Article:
As the next step in the method, the termination films 12 and 13 are applied to substrate 10 over the resistive film 11, again by silk-screening. The cylinder is then again fired, for (for example) 5 minutes at l,l00 F.

- Preferably, the silk-screening is effected by the apparatus and method disclosed in my copending patent application Ser. No. 424,810, filed Dec. 14, 1973, for Method and Apparatus for Manufacturing Cylindrical Resistors by Thick-Film Silk-Screening. Said application is hereby incorporated by reference herein, as

though set forth in full.

As the next step in the method, the end caps 18 and 19 are press fit over the spine portions 14 and 16 of termination films l2 and 13. The leads 21 and 22 are then electrically connected to leads in a suitable resistance testing device, such as the one described in the cited copending patent application Ser. No. 456,474. The method described in detail in such application is then perfon'ned to abrade (by abrasive blasting) a longitudinal groove 20 (FIG. 4) in a portion of at least one of the resistor elements a f defined between adjacent comb teeth, the length of the groove being such as to trim the resistor until the precise desired resistance value is achieved (as indicated by an ohmmeter).

In the far less desirable embodiment whereby the termination films are of a type which contain gold or other extremely expensive noble metal, and such termination films underly instead of overly the resistive film 11, the trimming step is effected by abrading the resistive film 11 as with a suitable lapping cloth.

As the final step in the method, the coating 23 of environmentally protective material is provided, as by spraying of dipping, to complete the product.

The word resistive, as employed in this specification and claims, denotes a film which (a) is not an electrical insulator, (b) is an electrical conductor, (c) is not a good electrical conductor, and (d) has a substantial amount of electrical resistance.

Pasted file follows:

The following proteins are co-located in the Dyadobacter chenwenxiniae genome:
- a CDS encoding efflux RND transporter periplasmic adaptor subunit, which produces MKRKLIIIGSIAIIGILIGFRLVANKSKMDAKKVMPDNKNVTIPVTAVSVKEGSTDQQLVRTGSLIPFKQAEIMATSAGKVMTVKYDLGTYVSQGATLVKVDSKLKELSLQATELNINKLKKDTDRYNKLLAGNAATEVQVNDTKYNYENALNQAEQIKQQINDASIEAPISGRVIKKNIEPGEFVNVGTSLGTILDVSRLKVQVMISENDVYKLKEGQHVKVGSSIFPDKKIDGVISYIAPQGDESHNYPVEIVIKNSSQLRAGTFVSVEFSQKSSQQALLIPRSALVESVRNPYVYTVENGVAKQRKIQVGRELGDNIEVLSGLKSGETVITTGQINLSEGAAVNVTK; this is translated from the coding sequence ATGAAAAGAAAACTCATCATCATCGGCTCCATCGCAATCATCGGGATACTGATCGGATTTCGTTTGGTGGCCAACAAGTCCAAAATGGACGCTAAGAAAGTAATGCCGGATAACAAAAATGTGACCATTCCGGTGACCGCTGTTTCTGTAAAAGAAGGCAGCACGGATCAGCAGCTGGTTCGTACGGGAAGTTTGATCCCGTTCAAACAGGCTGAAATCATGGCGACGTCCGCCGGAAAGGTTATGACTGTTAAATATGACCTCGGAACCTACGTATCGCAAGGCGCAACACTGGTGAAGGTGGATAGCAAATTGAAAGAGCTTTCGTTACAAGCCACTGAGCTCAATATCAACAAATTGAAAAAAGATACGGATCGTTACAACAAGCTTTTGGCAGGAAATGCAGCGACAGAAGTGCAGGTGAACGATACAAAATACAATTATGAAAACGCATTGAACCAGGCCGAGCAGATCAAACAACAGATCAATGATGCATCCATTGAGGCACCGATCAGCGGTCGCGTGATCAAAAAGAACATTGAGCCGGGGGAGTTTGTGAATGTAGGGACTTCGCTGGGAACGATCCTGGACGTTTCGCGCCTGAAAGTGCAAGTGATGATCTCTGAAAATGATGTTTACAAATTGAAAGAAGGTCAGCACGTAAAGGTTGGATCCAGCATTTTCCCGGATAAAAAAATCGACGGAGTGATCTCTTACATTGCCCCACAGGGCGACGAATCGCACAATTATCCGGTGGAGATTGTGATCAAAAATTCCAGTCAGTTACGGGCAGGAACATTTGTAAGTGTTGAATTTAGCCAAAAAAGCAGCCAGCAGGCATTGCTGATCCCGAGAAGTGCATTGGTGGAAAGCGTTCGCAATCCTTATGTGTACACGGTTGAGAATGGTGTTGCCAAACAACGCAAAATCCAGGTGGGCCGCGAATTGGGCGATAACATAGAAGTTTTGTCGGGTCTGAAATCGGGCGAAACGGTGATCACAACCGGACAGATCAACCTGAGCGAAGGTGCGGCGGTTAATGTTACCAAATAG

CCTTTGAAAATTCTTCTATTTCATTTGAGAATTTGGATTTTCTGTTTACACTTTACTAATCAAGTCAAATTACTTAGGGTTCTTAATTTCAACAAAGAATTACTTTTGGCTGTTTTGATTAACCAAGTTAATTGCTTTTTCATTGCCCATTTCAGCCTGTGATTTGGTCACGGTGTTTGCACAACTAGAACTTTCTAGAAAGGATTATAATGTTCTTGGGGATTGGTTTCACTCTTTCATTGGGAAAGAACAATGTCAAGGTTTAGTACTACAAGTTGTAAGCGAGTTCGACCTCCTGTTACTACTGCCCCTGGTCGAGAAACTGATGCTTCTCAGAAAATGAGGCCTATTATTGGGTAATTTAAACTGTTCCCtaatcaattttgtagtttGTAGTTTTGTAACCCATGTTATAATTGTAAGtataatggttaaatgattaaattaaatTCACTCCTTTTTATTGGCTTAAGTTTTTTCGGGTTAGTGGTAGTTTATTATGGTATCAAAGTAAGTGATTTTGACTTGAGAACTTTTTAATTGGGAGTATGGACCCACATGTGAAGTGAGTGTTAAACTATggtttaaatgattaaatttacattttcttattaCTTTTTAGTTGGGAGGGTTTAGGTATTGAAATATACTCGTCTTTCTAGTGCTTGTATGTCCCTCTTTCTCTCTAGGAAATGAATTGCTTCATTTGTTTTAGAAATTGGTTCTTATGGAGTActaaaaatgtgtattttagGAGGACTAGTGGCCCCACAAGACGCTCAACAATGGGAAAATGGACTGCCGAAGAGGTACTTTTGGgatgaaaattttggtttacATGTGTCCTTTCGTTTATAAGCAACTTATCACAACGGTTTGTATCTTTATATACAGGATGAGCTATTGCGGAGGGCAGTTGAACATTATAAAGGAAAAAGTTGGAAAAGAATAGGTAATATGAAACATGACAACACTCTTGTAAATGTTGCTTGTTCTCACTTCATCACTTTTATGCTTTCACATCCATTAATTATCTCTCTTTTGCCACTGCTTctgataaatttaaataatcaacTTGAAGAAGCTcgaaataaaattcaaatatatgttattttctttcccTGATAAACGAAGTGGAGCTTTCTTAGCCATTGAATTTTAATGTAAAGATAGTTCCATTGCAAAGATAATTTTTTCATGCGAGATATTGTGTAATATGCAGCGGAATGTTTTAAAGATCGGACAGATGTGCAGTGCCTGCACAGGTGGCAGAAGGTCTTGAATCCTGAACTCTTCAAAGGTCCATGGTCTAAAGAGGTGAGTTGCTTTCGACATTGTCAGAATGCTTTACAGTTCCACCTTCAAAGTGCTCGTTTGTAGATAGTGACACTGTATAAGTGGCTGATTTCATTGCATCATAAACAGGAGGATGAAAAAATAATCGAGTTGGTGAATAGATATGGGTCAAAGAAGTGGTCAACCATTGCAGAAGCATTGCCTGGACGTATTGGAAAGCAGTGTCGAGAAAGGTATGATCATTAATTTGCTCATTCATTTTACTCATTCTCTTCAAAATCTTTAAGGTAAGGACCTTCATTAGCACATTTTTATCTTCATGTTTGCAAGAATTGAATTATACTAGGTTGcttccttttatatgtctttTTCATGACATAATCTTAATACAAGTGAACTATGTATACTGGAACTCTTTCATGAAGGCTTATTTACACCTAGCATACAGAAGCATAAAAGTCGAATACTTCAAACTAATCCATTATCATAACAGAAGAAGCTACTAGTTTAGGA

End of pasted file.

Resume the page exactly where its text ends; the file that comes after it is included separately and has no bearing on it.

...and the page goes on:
Throughout this specification and claims, the word cylinder is used in its conventional sense (a surface traced by a straight line moving parallel to a fixed straight axis and intersection a fixed circle, the circle lying in a plane perpendicular to the axis, the circle having the axis as its center).

The foregoing detailed description is to be clearly understood as given by way of illustration and example only, the spirit and scope of this invention being limited solely by the appended claims.

. I claim:

1. A film-type resistor, which comprises:

a. an elongated cylindrical substrate,

a. a resistive film provided adherently on the cylindrical surface of said substrate,

0. a plurality of termination film strips formed of conductive material, 7

said termination film strips being adherently provided in at least partially laminated relationship relative to portions of said-resistive film,

I said termination film strips being elongated and extending in directions generally longitudinally of said substrate,

said termination film strips being spaced relative to each other circumferentially of said cylindrical surface, said termination film strips defining between them at least one resistor element composed of at least part of said resistive film, and through which currents flow in paths generally circumferential to said substrate, said resistor element and said termination film strips being so shaped and disposed that said circumferential current paths through said resistor element are relatively long at the central region of said substrate, and relatively short at the end portions thereof, and d. means to connect one of said termination film strip to one lead and to connect another of said termination film strips to another lead, whereby when said leads are connected in an electrical power circuit, the amount of electrical heating occurring in said resistive film at said central region of said substrate is substantially less than the amount of such heating occurring at said end portions. 2. The invention as claimed in claim 1, in which said resistive film is uniform in thickness.